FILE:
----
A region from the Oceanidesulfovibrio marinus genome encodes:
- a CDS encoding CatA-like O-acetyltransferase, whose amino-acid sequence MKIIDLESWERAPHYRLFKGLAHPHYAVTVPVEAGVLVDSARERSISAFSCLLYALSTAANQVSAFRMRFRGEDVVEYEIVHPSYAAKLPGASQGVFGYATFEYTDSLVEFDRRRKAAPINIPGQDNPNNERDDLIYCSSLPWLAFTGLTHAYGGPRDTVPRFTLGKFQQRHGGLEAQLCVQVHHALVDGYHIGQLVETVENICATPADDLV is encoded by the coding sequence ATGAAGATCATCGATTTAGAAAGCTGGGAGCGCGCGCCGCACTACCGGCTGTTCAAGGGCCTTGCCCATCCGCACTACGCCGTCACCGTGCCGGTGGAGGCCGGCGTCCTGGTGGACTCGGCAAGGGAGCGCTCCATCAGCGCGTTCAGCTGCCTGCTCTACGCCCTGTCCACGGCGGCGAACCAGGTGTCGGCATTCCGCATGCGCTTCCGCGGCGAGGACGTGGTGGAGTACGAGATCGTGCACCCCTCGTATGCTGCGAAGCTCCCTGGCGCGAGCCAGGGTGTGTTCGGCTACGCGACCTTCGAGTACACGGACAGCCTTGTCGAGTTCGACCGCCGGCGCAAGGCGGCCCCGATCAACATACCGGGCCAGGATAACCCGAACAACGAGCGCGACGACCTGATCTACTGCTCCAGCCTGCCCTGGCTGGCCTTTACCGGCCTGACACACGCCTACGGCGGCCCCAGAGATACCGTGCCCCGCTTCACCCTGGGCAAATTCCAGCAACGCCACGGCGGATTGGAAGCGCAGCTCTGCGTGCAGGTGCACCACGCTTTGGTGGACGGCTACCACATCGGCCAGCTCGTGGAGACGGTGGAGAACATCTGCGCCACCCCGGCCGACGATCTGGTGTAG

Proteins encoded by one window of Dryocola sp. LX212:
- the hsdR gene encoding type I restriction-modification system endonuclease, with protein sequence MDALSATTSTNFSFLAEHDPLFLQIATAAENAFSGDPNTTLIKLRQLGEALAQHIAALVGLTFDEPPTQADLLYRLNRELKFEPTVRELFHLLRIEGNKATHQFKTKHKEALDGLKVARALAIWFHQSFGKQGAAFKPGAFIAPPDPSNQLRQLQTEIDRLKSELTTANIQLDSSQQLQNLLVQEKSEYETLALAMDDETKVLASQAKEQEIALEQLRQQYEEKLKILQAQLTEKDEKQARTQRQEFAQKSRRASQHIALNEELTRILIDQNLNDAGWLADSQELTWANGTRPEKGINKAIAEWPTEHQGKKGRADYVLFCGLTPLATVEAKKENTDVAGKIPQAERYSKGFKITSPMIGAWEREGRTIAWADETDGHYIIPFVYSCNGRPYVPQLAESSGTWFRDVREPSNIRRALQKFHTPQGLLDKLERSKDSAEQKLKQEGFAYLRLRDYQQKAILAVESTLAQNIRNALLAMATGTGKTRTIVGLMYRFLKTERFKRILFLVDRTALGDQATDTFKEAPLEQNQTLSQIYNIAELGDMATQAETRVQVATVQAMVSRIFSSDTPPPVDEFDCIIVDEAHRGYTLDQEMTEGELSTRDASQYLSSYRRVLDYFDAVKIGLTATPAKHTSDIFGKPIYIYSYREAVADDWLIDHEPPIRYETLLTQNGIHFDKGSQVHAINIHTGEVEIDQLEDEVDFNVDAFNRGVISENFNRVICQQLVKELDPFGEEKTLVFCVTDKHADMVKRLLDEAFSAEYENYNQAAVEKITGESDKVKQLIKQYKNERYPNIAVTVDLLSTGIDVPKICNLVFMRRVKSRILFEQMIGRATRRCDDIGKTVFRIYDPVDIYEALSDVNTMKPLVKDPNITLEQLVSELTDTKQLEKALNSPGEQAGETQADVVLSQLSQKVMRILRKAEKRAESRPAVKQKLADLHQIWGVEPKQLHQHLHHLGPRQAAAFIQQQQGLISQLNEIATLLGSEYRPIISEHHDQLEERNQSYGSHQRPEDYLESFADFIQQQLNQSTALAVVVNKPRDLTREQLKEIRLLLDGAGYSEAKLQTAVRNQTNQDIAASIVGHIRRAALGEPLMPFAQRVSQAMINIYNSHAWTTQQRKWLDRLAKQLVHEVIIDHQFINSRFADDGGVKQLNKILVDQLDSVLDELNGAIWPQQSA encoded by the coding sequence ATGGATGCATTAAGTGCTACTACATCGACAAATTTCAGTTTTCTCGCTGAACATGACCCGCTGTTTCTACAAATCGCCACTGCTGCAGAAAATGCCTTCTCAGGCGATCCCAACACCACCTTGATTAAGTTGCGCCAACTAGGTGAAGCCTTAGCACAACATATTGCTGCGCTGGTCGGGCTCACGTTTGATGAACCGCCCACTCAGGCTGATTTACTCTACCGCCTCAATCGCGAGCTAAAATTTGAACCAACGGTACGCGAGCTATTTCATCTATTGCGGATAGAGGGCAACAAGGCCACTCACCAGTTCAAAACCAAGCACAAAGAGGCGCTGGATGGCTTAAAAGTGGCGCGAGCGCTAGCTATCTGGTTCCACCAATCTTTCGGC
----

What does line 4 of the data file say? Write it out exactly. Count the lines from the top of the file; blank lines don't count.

- the hsdR gene encoding type I restriction-modification system endonuclease, with protein sequence MDALSATTSTNFSFLAEHDPLFLQIATAAENAFSGDPNTTLIKLRQLGEALAQHIAALVGLTFDEPPTQADLLYRLNRELKFEPTVRELFHLLRIEGNKATHQFKTKHKEALDGLKVARALAIWFHQSFGKQGAAFKPGAFIAPPDPSNQLRQLQTEIDRLKSELTTANIQLDSSQQLQNLLVQEKSEYETLALAMDDETKVLASQAKEQEIALEQLRQQYEEKLKILQAQLTEKDEKQARTQRQEFAQKSRRASQHIALNEELTRILIDQNLNDAGWLADSQELTWANGTRPEKGINKAIAEWPTEHQGKKGRADYVLFCGLTPLATVEAKKENTDVAGKIPQAERYSKGFKITSPMIGAWEREGRTIAWADETDGHYIIPFVYSCNGRPYVPQLAESSGTWFRDVREPSNIRRALQKFHTPQGLLDKLERSKDSAEQKLKQEGFAYLRLRDYQQKAILAVESTLAQNIRNALLAMATGTGKTRTIVGLMYRFLKTERFKRILFLVDRTALGDQATDTFKEAPLEQNQTLSQIYNIAELGDMATQAETRVQVATVQAMVSRIFSSDTPPPVDEFDCIIVDEAHRGYTLDQEMTEGELSTRDASQYLSSYRRVLDYFDAVKIGLTATPAKHTSDIFGKPIYIYSYREAVADDWLIDHEPPIRYETLLTQNGIHFDKGSQVHAINIHTGEVEIDQLEDEVDFNVDAFNRGVISENFNRVICQQLVKELDPFGEEKTLVFCVTDKHADMVKRLLDEAFSAEYENYNQAAVEKITGESDKVKQLIKQYKNERYPNIAVTVDLLSTGIDVPKICNLVFMRRVKSRILFEQMIGRATRRCDDIGKTVFRIYDPVDIYEALSDVNTMKPLVKDPNITLEQLVSELTDTKQLEKALNSPGEQAGETQADVVLSQLSQKVMRILRKAEKRAESRPAVKQKLADLHQIWGVEPKQLHQHLHHLGPRQAAAFIQQQQGLISQLNEIATLLGSEYRPIISEHHDQLEERNQSYGSHQRPEDYLESFADFIQQQLNQSTALAVVVNKPRDLTREQLKEIRLLLDGAGYSEAKLQTAVRNQTNQDIAASIVGHIRRAALGEPLMPFAQRVSQAMINIYNSHAWTTQQRKWLDRLAKQLVHEVIIDHQFINSRFADDGGVKQLNKILVDQLDSVLDELNGAIWPQQSA encoded by the coding sequence ATGGATGCATTAAGTGCTACTACATCGACAAATTTCAGTTTTCTCGCTGAACATGACCCGCTGTTTCTACAAATCGCCACTGCTGCAGAAAATGCCTTCTCAGGCGATCCCAACACCACCTTGATTAAGTTGCGCCAACTAGGTGAAGCCTTAGCACAACATATTGCTGCGCTGGTCGGGCTCACGTTTGATGAACCGCCCACTCAGGCTGATTTACTCTACCGCCTCAATCGCGAGCTAAAATTTGAACCAACGGTACGCGAGCTATTTCATCTATTGCGGATAGAGGGCAACAAGGCCACTCACCAGTTCAAAACCAAGCACAAAGAGGCGCTGGATGGCTTAAAAGTGGCGCGAGCGCTAGCTATCTGGTTCCACCAATCTTTCGGC